An Australian model is speaking out after an editor at an international Vogue publication made fun of her nose.
Tiah Eckhardt, 31, was at a casting and standing behind a glass door when she heard the editor speaking about her appearance.
‘Ugh, I’ve seen her before,’ Tiah recalled the editor saying. ‘I can’t stand that pointy nose.’
Tiah, of Perth, has graced the pages of Harper’s Bazaar and Elle, walked the runway for Armani and Bill Blass, and appeared in campaigns for Valentino and MAC.
But those six words caused Tiah to feel insecure about her face for years, so much so that she worried every time a photographer asked to take a picture of her profile.
Scroll down for video
Australian model Tiah Eckhardt, 31, has revealed that she once overheard an international Vogue editor making fun of her nose
Tiah, of Perth, has graced the pages of Harper’s Bazaar and Elle, walked the runway for Armani and Bill Blass, and appeared in campaigns for Valentino and MAC
But the mother-of-one has finally decided to stop letting the comment get her down, and to embrace what makes her stand out from the fashion crowd.
Tiah posted a defiant picture of her profile from a recent shoot, with her hair done up in an Old Hollywood bob and her nose perfectly on display.
Accompanying the picture was a lengthy caption, in which Tiah spoke out against the ‘systemic homogenization of the female appearance’ in contemporary society.
‘The things fashion people always hated the most about me (nose, boobs, hips, eyes) have always been the things me, my friends, and boyfriends have said they like the most!’ she wrote. ‘These “quirks” make you unique!’
But those six words caused the successful lingerie model to feel insecure about her profile for years, so much so that she worried every time her face was photographed up close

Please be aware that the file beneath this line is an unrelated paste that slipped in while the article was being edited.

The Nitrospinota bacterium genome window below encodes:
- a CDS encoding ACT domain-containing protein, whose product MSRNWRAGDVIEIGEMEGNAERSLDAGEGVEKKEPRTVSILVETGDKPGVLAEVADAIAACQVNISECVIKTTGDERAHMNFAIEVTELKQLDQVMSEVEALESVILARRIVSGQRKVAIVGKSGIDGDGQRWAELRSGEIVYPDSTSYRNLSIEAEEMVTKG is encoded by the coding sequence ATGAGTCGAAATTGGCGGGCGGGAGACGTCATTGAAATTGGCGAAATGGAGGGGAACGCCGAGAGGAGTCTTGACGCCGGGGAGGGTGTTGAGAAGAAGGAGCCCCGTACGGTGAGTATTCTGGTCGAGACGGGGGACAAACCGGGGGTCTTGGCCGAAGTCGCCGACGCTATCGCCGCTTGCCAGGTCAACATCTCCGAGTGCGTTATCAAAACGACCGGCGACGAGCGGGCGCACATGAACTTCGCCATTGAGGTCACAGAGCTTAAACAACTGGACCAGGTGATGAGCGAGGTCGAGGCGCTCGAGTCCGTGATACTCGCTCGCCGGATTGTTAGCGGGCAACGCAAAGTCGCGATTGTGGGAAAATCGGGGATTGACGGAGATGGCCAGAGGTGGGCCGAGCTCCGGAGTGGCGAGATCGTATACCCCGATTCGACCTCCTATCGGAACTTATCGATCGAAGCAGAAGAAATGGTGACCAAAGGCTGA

But the mother-of-one has finally decided to stop letting the comment get her down, and to embrace what makes her stand out from the fashion crowd
Tiah said she was sad that the beauty ‘standard’ has now become defined by the looks of reality stars and ‘instamodels’.
‘Don’t misinterpret – I am all for autonomy of one’s self and doing what makes you feel good,’ she noted.
‘But when every girl is going to the same plastic surgeon and asking for the EXACT same nose job, and the EXACT same fillers, and EXACT same boob job, narrowing a standard that was already stringent even further…something is VERY wrong.’
Tiah questioned why it had become a goal for women to ‘eradicate any perceived flaw’ on their face and bodies.
‘Do what makes you feel good, but I seriously beg you to ask yourself in depth why you feel the need to change the wonderful things that make you unique before you do, and really analyze the motives behind the desire to do so,’ she wrote.
Tiah said she was sad that the beauty ‘standard’ has now become defined by the looks of reality stars and ‘instamodels’ and called on her followers to embrace their unique features
‘It can sometimes be so much more liberating to learn to embrace your individuality instead.’
This isn’t the first time Tiah has spoken about beauty, recently praising Allure for featuring Dame Helen Mirren on the cover and calling for the end of ‘anti-aging’.
‘As life extends, the window of being 18-25 and “in our peak” becomes shorter and short and more irrelevant,’ Tiah wrote.
‘We need to start approaching beauty from an angle of self-care, individuality, and celebrating what we DO have, rather than chasing an ideal we will never obtain.’
‘I believe everyone is and has the potential to be beautiful – the most beautiful women I have met in my life are NOT the same age, race, size, or necessarily have conventional features.’
‘They are the ones that embrace their uniqueness, have a healthy attitude towards themselves, and celebrate where and who they are at any particular point in time.’